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Thread: Protests in the wider Arab world

  1. #16
    MH Senpai 英雄メンバー / Eiyuu Menbaa / Hero Member Roflkopt3r's Avatar
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    Re: Protests in the wider Arab world

    Quote Originally Posted by thsv View Post
    What kind of odds would you get on Algeria going next? 20 years too late but its coming.
    I am a pessimist in such things, so I'll just say "not too good". The events were awesome so far, but it won't just sweep away all the dictators, sadly.

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    Re: Protests in the wider Arab world

    Algeria is going to be a lot more violent than eygpt, and so far it's only the north african arab nations that are protesting...How come?

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    Magma♥ MH中毒 / MH Chuudoku / MH Addicted Akainu's Avatar
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    Re: Protests in the wider Arab world

    well meanwhile there is also protest in Bahrain and Yemen, both situated on the arabian peninsular. anyway, there are multiple reasons why tunesia and egypt had successfull revolutions (insofar their heads of state were ousted) and others don't, for example the military taking a more or less neutral point. also many of the problems are the same, but the structures are very diffrent (and thus hard to sum up).
    To add my two cents to Algeria though: I don't think that the protests there will reach such a scale anywhen soon. The population is tired of war and conflict I read and they won't risk the peace they just recently gained to trade it for "change to something else" which could be democracy, but islamist just as well.

    The Economist got a nice interactive map summing up some key points, however that disregards factors like repressiveness and a war-tired population.


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    MH Senpai 英雄メンバー / Eiyuu Menbaa / Hero Member Roflkopt3r's Avatar
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    Re: Protests in the wider Arab world

    Interesting point I've heard of recently:
    The Iranian revolution was recepted pretty similar in the west compared to the recent ones. Well, everybody knows what the long term result was... Though it was different obviously, after all there are no such important key/head figures like Chomeini involved this time and it really seemed a "democratic" revolt.

  5. #20
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    Re: Protests in the wider Arab world

    People have arisen in libea and its a complete blood bath in there, Qaddafi is a complete jackass and he's shooting his own people.
    "[I]If you think I'm gonna sit here idly by and do nothing, then you're right, because that's what I do here.[/I]"

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  6. #21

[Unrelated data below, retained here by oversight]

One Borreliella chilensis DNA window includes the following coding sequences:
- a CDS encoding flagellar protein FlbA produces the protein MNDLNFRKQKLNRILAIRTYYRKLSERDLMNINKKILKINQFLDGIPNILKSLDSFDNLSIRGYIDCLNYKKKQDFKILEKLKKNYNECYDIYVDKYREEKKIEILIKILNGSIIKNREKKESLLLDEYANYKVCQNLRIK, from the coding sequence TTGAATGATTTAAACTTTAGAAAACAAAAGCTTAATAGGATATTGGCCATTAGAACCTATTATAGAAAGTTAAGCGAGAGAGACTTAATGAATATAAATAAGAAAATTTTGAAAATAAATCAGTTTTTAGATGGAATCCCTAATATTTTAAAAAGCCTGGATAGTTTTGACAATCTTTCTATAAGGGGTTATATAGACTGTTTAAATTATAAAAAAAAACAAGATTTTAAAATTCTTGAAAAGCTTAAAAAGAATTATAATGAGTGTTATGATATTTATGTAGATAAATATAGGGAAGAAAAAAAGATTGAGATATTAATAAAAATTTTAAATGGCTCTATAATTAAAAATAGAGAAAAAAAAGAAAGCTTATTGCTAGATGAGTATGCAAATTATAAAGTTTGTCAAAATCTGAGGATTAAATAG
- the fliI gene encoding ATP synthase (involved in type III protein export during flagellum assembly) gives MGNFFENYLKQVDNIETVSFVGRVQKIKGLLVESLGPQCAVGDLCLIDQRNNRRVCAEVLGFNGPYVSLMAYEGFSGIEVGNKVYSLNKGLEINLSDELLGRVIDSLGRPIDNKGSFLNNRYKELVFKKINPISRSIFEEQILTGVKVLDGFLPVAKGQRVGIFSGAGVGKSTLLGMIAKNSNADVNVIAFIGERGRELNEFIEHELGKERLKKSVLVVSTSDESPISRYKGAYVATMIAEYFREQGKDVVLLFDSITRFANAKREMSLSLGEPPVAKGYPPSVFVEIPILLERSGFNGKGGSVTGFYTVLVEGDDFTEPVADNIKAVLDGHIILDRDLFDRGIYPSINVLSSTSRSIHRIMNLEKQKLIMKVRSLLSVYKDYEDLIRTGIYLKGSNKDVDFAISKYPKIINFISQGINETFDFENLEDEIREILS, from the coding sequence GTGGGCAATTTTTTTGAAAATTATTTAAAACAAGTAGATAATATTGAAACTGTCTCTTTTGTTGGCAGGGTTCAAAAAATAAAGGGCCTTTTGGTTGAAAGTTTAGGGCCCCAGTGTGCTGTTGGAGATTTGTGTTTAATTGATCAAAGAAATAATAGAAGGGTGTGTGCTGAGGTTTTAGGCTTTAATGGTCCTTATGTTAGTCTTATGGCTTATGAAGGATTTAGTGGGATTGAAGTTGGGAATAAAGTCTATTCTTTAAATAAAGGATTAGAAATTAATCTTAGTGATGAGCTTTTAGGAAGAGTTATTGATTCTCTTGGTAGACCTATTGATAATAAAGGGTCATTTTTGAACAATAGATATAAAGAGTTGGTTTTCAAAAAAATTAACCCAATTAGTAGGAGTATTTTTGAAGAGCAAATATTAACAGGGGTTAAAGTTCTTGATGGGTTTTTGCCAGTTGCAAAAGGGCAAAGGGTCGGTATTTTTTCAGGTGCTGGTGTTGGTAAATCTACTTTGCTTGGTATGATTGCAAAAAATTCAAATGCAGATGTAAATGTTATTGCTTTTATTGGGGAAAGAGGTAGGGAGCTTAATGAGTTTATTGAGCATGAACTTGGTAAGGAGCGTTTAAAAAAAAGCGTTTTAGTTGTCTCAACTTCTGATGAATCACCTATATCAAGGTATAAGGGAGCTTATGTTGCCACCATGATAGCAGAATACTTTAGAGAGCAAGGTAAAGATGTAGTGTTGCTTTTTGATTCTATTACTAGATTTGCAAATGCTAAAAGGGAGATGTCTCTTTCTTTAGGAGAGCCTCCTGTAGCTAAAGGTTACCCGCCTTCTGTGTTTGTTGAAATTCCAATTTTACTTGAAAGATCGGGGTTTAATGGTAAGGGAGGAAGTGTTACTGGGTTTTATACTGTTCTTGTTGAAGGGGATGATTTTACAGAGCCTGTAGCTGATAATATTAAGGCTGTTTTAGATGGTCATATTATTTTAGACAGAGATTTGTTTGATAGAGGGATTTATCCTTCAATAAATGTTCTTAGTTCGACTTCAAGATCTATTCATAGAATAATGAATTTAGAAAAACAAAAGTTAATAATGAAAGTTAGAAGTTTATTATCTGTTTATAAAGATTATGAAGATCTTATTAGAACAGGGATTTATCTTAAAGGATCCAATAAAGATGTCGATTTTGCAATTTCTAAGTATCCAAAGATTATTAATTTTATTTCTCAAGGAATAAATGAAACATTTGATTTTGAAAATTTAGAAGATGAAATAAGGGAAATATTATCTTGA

MH Senpai 英雄メンバー / Eiyuu Menbaa / Hero Member Roflkopt3r's Avatar
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    Re: Protests in the wider Arab world

    I always kinda liked Gadaffi as a person - not as a ruler - like when he painted a graffiti on the U.N. speaker's desk

    Well, politically, no question, it's better if he'll finally be gone... Probably EU and US are keeping out even much more this time...
    Rumor has it (well based rumors) that the EU gave money to Gadaffi specifically for his imprisonment camps for capturing people who were trying to get to the EU. He's even torturing people there, and yet the EU pays him, for the "good news" that less Africans make it to our continent...
    Absolutely perverted in every way.

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    Re: Protests in the wider Arab world

    This is truley unfair.

    Why does Europe and US get to have democracy and we have totall idiots oppressing us ?

    Can you believe that we have a whole family controlling our governement?
    Last edited by DLord.Van.Buuren; February 18, 2011 at 12:43 PM.
    "[I]If you think I'm gonna sit here idly by and do nothing, then you're right, because that's what I do here.[/I]"

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  8. #23
    Registered User MH中毒 / MH Chuudoku / MH Addicted Imperium's Avatar
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    Re: Protests in the wider Arab world

    Bahrain is so significant right now. Im pessimistic of whether those protests will succeed, but the Saudi's will try everything they possibly can to make sure the Khalifa royal family stay in power. There have been reports, some of the attacks on the protesters have come from Non-Bahraini police, the saudi hand is already showing. Its scary what it will do to their economy though, they never had much oil in the first place.

    There have been other protests in Yemen and Algeria, with some starting in Jordan. Im really pessimistic about the first two. Like Akainu said, military neutrality is pivotal. But having seen what that has done to Egypt im positive the rulers will guard against that.

    Quote Originally Posted by Roflkopt3r View Post
    Well, politically, no question, it's better if he'll finally be gone... Probably EU and US are keeping out even much more this time...
    Rumor has it (well based rumors) that the EU gave money to Gadaffi specifically for his imprisonment camps for capturing people who were trying to get to the EU. He's even torturing people there, and yet the EU pays him, for the "good news" that less Africans make it to our continent...
    Absolutely perverted in every way.
    Its not only because of immigration. Immigration benefits the EU, they just want to be able to control it. The main reason they back those Mediterranean leaders is because of Energy. Libya has vast natural resources, with many pipelines going into Europe and more being planned. Right now the EU are trying to diversify its energy away from its Russian dependence. By building alternate pipelines to the Central Asian -stans and to North African countries rich in resources like Libya.